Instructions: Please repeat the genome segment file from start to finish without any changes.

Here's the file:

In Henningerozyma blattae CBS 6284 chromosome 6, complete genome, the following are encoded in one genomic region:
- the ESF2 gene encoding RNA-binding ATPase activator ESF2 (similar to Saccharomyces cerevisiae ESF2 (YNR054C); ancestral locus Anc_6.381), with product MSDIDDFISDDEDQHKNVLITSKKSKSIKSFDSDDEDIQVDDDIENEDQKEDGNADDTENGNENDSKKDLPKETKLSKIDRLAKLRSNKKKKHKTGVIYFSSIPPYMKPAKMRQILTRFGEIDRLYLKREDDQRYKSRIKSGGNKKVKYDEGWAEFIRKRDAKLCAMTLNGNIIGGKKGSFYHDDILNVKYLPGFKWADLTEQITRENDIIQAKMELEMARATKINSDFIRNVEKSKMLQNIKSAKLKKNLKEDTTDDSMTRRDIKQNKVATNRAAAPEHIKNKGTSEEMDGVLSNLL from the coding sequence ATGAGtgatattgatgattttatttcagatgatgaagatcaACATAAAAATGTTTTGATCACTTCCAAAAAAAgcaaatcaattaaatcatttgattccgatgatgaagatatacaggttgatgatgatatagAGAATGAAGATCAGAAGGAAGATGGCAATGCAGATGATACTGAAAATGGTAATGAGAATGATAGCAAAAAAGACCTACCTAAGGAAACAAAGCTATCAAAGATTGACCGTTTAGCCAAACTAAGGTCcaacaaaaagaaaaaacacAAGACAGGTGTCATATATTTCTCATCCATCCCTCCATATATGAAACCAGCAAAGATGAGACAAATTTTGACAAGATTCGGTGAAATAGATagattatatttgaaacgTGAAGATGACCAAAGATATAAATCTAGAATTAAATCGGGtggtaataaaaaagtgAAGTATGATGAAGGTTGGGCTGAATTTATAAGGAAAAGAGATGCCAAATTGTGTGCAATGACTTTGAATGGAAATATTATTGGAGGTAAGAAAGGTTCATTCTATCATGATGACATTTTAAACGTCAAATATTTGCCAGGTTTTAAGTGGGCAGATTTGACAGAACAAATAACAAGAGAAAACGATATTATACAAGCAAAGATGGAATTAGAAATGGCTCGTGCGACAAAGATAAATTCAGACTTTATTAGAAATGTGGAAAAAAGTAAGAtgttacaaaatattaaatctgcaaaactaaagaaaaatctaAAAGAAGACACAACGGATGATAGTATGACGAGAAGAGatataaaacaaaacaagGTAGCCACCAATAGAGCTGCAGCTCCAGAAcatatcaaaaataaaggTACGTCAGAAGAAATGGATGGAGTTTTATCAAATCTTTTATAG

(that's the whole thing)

In Henningerozyma blattae CBS 6284 chromosome 6, complete genome, the following are encoded in one genomic region:
- the ESF2 gene encoding RNA-binding ATPase activator ESF2 (similar to Saccharomyces cerevisiae ESF2 (YNR054C); ancestral locus Anc_6.381), with product MSDIDDFISDDEDQHKNVLITSKKSKSIKSFDSDDEDIQVDDDIENEDQKEDGNADDTENGNENDSKKDLPKETKLSKIDRLAKLRSNKKKKHKTGVIYFSSIPPYMKPAKMRQILTRFGEIDRLYLKREDDQRYKSRIKSGGNKKVKYDEGWAEFIRKRDAKLCAMTLNGNIIGGKKGSFYHDDILNVKYLPGFKWADLTEQITRENDIIQAKMELEMARATKINSDFIRNVEKSKMLQNIKSAKLKKNLKEDTTDDSMTRRDIKQNKVATNRAAAPEHIKNKGTSEEMDGVLSNLL from the coding sequence ATGAGtgatattgatgattttatttcagatgatgaagatcaACATAAAAATGTTTTGATCACTTCCAAAAAAAgcaaatcaattaaatcatttgattccgatgatgaagatatacaggttgatgatgatatagAGAATGAAGATCAGAAGGAAGATGGCAATGCAGATGATACTGAAAATGGTAATGAGAATGATAGCAAAAAAGACCTACCTAAGGAAACAAAGCTATCAAAGATTGACCGTTTAGCCAAACTAAGGTCcaacaaaaagaaaaaacacAAGACAGGTGTCATATATTTCTCATCCATCCCTCCATATATGAAACCAGCAAAGATGAGACAAATTTTGACAAGATTCGGTGAAATAGATagattatatttgaaacgTGAAGATGACCAAAGATATAAATCTAGAATTAAATCGGGtggtaataaaaaagtgAAGTATGATGAAGGTTGGGCTGAATTTATAAGGAAAAGAGATGCCAAATTGTGTGCAATGACTTTGAATGGAAATATTATTGGAGGTAAGAAAGGTTCATTCTATCATGATGACATTTTAAACGTCAAATATTTGCCAGGTTTTAAGTGGGCAGATTTGACAGAACAAATAACAAGAGAAAACGATATTATACAAGCAAAGATGGAATTAGAAATGGCTCGTGCGACAAAGATAAATTCAGACTTTATTAGAAATGTGGAAAAAAGTAAGAtgttacaaaatattaaatctgcaaaactaaagaaaaatctaAAAGAAGACACAACGGATGATAGTATGACGAGAAGAGatataaaacaaaacaagGTAGCCACCAATAGAGCTGCAGCTCCAGAAcatatcaaaaataaaggTACGTCAGAAGAAATGGATGGAGTTTTATCAAATCTTTTATAG